You’re kind of harsh about start-up businesses….

Start Up Businesses - when they're not a great idea

Actually I prefer…”Tactfully Honest”

A friend recently told me that my attitude to start-up businesses was “kinda harsh” and I was a little surprised because we have quite a lot of new businesses as clients. But in truth, she’s right, I am a little harsh (although I prefer tactfully honest, but then I’m not a very tactful person) about new businesses. Why? Because a business needs to be started and carried out right, whether it’s a mum working from her spare room or a mining company. You need to be able to devote time and money to growing your business or it’s just going to drag you into debt or burn out.

The potentially wrong reasons for create a nascent business

To supplement the family income while your kids are little. This is the noblest and most common reason for starting a little WAHM business. Unfortunately, it means that there is NO money to start the business unless you’re willing to spend from the family budget, which, if the biz isn’t viable, defeats the whole purpose, puts stress on your marriage and adds to the stress of mothering young children. So if the business has no clear path to money making, you may have heard a “tactfully honest” opinion.

Because you REALLY need the money. If you’re just struggling to make ends meet, the idea of bringing in money from a business is great BUT you need to be able to hit the ground running with a viable income that will meet your needs. If you’re one week’s income away from homelessness, a job is by far the safer bet. Sure, freelance admin through Elance or similar will bring money in immediately but at $5 an hour, it’s not a long term plan. Sure, if you’re a sales whiz, a product based business is great but it’s going to take 6 months to build….by which time, you’ll be sleeping in your parent’s spare bedroom. You may be better off begging, borrowing or stealing enough money to get qualified in a suitable job.

Because you’re willing to do ANYTHING to avoid going back to a job. OK, so I totally understand where you’re coming from and there’s nothing wrong with HATING employment – about 90% of employees would agree. But hating the drudge of day to day boredom in an admin job….and hating the drudge of the day to boredom in an admin business are pretty much the same. Similarly, if you spent all that time working in classrooms and hated it and now want to mow lawns for a living, there is no guarantee a change of career will bring you any more satisfaction. It might be better to figure out if you hated your job or you hated your employer. If it was the latter, you might want to start answering ads with keywords like “fun working culture” and “work life balance” in the job description. If it really was the job, not the employer, then it might be time to see a career counsellor to understand all of your options.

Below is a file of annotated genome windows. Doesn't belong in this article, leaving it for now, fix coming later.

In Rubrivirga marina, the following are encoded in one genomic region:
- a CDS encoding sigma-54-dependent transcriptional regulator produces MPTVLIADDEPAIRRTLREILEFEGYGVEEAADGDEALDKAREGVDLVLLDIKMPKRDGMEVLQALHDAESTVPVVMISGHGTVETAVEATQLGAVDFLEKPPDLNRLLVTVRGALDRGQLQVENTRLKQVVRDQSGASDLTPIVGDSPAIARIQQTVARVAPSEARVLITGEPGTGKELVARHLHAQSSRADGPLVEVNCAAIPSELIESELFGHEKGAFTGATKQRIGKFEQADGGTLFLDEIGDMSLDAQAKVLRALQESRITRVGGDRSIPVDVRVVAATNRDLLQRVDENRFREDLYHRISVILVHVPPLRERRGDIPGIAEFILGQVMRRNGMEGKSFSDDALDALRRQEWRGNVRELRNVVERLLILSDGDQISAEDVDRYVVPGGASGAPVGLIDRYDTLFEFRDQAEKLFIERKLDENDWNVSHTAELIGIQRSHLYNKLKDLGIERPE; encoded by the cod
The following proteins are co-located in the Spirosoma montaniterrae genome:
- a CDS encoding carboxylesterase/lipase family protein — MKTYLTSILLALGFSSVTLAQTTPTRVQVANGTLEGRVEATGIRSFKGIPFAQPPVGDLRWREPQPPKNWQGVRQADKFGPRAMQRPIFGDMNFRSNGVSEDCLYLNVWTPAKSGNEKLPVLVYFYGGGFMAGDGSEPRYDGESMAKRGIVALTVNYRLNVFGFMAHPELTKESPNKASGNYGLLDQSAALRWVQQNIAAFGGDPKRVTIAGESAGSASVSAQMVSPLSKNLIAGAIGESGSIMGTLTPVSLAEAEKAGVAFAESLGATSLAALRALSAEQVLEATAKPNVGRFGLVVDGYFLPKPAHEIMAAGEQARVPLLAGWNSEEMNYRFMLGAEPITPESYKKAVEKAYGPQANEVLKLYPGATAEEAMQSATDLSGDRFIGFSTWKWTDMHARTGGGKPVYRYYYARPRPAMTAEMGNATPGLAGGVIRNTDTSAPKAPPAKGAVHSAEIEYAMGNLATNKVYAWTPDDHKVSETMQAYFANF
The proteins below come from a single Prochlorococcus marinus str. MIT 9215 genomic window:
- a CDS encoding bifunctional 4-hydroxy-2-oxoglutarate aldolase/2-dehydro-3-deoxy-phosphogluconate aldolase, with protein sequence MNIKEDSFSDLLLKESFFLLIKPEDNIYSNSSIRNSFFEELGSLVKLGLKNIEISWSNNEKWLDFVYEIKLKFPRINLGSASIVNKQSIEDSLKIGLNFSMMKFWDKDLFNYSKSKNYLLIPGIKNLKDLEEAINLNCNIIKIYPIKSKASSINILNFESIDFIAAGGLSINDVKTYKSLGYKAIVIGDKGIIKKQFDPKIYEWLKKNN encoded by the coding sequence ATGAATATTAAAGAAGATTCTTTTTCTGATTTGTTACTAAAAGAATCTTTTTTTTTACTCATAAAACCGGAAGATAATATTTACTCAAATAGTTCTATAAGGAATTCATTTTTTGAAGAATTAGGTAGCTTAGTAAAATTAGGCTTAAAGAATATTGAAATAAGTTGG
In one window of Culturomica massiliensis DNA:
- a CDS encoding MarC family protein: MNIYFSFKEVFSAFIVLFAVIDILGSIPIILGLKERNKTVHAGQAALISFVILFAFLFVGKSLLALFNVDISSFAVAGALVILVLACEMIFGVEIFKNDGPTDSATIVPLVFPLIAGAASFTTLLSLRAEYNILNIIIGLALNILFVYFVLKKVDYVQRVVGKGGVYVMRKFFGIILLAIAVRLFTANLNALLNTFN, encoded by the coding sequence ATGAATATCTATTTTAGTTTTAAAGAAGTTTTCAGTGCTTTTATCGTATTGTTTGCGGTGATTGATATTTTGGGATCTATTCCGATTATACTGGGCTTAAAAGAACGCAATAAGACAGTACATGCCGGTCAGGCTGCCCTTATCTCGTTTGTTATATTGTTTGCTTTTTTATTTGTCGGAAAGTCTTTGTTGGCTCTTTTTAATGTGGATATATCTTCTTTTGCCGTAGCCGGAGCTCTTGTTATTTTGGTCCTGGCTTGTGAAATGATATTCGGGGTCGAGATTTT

Because you are good at craft. Who wouldn’t want to make a career of their art – it’s the most satisfying way to make a living. The problem here is distinguishing between a hobby and a business. The tax office puts a number on it (I think it’s $5000 a year in income but then I am crap at tax) but more than that, it’s earning potential vs hours spent loving creating something beautiful. If it takes you 8 hours to knit the most adorable baby bonnet that just makes people want to cuddle and cuddle…and the value in it is that time spent….then you need to be able to charge $160 minimum for it to actually create a viable business. Is that realistic? To be “tactfully honest” um, no.

Because your youngest is all growed up. So, your baby is off to prep. The government is starting to ask about your plans…. You don’t want your kids going to before school, after school, holiday care and every other “care” in between. For this, you will need a business idea that also runs to “school hours”. So that’s doable… now, think about what school hours really means. You’ve only got 9.00 – 2.30 (at most) to work. That’s OK, right? Plenty of time to get some solid work done… It is….except that when you run your own business and you don’t outsource (a cost most can’t afford at first) your actual billable hours are surprisingly low. For every billable hour, there’s hours spent doing admin, chasing sales, managing online marketing etc. With such limited hours available, earning even $20 an hour in a casual job at the local shops or doctors may work out better than working your heart out at home.

Because you’re good at Facebook. OK so, we’ve all seen these amazing brands that grow and blossom on Facebook. You’re great at Facebook, everyone likes your stuff…. The problem with becoming a “Facebook Brand” is that most Facebook brands target other Facebook brands. So, there is a very limited pool of money that needs to be spread around AND you’re at the mercy of Facebook algorithm changes.  Mercy is not a word most startups associate with Facebook!  So, being good at Facebook is a good start but you need to also be good at sales, marketing, website management, finance and all the other stuff… Finding cool stuff to post does not a business make….

So my humble apologies to my accuser and the micro-business community…. I did not mean to offend, only offer some “tactfully honest” suggestions about whether a start up is right for you.

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